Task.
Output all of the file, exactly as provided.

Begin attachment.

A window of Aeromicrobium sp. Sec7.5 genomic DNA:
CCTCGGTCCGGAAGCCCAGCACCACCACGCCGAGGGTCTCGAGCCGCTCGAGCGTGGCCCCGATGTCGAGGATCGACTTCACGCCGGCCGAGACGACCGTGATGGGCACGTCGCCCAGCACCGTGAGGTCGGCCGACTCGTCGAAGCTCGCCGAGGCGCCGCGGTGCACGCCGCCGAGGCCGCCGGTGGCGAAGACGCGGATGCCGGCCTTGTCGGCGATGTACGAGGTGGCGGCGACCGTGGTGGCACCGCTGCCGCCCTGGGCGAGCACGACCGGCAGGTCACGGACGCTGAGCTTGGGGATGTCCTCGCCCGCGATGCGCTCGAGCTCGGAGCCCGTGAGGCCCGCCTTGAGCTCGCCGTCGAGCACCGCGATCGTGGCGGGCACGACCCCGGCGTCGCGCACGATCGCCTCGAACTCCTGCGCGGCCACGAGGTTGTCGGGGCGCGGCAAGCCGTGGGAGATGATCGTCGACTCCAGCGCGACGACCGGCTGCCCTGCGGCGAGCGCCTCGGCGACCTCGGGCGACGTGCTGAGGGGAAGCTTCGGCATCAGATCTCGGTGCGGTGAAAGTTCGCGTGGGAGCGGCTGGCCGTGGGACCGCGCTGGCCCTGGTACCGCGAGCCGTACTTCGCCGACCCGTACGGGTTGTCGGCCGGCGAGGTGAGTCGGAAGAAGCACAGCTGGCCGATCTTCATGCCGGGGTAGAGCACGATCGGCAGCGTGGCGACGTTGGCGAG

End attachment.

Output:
A window of Aeromicrobium sp. Sec7.5 genomic DNA:
CCTCGGTCCGGAAGCCCAGCACCACCACGCCGAGGGTCTCGAGCCGCTCGAGCGTGGCCCCGATGTCGAGGATCGACTTCACGCCGGCCGAGACGACCGTGATGGGCACGTCGCCCAGCACCGTGAGGTCGGCCGACTCGTCGAAGCTCGCCGAGGCGCCGCGGTGCACGCCGCCGAGGCCGCCGGTGGCGAAGACGCGGATGCCGGCCTTGTCGGCGATGTACGAGGTGGCGGCGACCGTGGTGGCACCGCTGCCGCCCTGGGCGAGCACGACCGGCAGGTCACGGACGCTGAGCTTGGGGATGTCCTCGCCCGCGATGCGCTCGAGCTCGGAGCCCGTGAGGCCCGCCTTGAGCTCGCCGTCGAGCACCGCGATCGTGGCGGGCACGACCCCGGCGTCGCGCACGATCGCCTCGAACTCCTGCGCGGCCACGAGGTTGTCGGGGCGCGGCAAGCCGTGGGAGATGATCGTCGACTCCAGCGCGACGACCGGCTGCCCTGCGGCGAGCGCCTCGGCGACCTCGGGCGACGTGCTGAGGGGAAGCTTCGGCATCAGATCTCGGTGCGGTGAAAGTTCGCGTGGGAGCGGCTGGCCGTGGGACCGCGCTGGCCCTGGTACCGCGAGCCGTACTTCGCCGACCCGTACGGGTTGTCGGCCGGCGAGGTGAGTCGGAAGAAGCACAGCTGGCCGATCTTCATGCCGGGGTAGAGCACGATCGGCAGCGTGGCGACGTTGGCGAG